Disabled Child Tax Deduction

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Caring for a disabled child requires extra time, effort and expense. Most medical expenses for disabled children are deductible, including the cost of a special diet. The Internal Revenue Service doesn't restrict the dependency exemption for older disabled children, so parents can get a tax write-off for an extended period. Parents can also get a dollar-for-dollar credit on childcare costs they incur.

Dependency Exemption

  • If your child is disabled, you may be able to claim her as a dependent on your tax return for her whole life. Normally, the dependency deduction is subject to age limitations. However, the IRS makes an exception for children who are permanently and totally disabled. Permanently and totally disabled means the individual has a mental of physical condition that prevents her from engaging in any substantial gainful employment or activity. A doctor must determine the condition can be expected to last at least a year, or that it can lead to death. The current dependency exemption as of the 2015 tax year is $3,950.

Medical Expenses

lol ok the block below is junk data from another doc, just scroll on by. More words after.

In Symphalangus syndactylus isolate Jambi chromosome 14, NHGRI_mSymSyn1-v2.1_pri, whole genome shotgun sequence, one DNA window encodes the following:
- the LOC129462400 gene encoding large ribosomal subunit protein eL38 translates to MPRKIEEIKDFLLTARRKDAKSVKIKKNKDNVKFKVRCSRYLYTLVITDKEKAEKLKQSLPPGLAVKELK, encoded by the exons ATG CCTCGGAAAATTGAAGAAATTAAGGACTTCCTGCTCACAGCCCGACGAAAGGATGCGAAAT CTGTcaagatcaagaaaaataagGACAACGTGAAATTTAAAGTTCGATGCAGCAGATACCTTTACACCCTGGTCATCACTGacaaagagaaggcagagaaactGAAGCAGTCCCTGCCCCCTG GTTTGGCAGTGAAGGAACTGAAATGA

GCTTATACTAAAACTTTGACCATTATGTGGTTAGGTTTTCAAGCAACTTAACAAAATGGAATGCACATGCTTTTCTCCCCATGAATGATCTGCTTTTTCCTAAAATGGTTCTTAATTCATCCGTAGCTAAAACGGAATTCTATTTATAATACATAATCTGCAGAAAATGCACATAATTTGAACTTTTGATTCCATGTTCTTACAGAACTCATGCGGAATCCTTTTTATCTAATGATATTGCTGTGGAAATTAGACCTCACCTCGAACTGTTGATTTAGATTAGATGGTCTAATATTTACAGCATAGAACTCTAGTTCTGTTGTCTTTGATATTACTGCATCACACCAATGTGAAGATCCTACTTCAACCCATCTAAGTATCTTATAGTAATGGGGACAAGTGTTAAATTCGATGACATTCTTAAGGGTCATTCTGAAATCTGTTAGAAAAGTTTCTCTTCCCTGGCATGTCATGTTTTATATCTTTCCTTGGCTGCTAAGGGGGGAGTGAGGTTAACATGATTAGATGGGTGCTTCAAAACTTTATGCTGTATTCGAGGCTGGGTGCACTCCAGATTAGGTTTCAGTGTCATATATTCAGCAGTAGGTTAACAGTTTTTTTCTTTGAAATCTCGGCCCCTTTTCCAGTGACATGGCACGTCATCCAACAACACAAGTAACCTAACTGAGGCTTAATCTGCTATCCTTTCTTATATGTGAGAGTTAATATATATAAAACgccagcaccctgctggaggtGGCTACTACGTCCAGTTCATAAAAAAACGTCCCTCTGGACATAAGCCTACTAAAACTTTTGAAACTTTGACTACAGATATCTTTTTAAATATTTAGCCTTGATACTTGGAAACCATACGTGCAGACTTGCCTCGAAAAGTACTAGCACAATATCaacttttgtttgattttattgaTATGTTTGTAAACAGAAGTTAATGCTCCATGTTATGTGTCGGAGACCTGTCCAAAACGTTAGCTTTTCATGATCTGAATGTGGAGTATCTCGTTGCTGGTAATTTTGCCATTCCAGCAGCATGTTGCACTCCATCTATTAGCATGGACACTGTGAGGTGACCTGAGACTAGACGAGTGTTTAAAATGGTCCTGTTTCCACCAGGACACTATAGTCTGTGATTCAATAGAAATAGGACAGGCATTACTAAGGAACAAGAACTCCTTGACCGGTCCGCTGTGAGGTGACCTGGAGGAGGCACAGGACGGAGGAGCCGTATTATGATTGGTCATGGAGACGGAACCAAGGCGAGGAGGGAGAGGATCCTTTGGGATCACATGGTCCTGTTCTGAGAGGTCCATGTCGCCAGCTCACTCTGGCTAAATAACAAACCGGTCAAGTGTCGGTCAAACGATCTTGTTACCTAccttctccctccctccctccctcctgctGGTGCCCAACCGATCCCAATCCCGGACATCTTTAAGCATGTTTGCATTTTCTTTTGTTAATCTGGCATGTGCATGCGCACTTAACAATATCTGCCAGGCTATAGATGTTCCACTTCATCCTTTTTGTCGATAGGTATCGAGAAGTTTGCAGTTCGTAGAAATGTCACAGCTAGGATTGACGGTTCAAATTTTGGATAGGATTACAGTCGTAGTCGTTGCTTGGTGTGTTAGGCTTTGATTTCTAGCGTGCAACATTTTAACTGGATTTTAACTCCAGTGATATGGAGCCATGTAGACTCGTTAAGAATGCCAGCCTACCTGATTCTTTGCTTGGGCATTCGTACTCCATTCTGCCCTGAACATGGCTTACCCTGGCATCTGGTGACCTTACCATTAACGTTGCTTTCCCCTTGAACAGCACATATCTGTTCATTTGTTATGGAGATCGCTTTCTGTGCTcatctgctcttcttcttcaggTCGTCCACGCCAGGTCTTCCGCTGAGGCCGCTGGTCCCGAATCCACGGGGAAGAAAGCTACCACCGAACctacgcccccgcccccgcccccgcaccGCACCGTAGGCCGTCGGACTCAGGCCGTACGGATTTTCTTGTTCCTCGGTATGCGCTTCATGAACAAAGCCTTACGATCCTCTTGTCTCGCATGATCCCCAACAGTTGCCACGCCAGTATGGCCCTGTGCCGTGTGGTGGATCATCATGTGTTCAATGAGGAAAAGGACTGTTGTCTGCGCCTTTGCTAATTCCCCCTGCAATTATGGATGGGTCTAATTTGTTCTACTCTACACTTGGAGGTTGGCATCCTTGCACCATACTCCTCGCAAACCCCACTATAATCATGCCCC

• Any medical expenses you incur on behalf of yourself or your dependent are tax deductible if the total exceeds 10 percent of your adjusted gross income. However, the IRS provides a very broad and generous definition of medical expenses, so almost any expense you incur to prevent, diagnose, treat, or mitigate a condition is acceptable. The cost of equipment, doctor visits, medications and transportation all are deductible. Even the cost of special schooling for disabled children and attending a disability-related conference qualify.

Cost of Special Diets

  • The IRS recently expanded the definition of medical expenses to include the cost of providing a special diet. If your disabled child requires special foods, like a gluten-free diet or a casein-free diet, you may include the cost of the food products, travel and postage as a medical expense. However, to claim these expenses as a medical deduction you must include with your tax return a letter from a doctor stating that your child requires a special diet.

Child and Dependent Care Credit

  • The Child and Dependent Care Credit offers parents a dollar-for-dollar credit on certain childcare expenses. The maximum credit is $3,000 for a single child and $6,000 for two or more children. The credit reimburses you for payments you made to other individuals or organizations, such as a day care, after-school program, day camp, child care facility or a caregiver, related to the care of your child. In order to claim this credit, you must provide the name, address, and employer identification number of all individuals or organizations that you paid.

References

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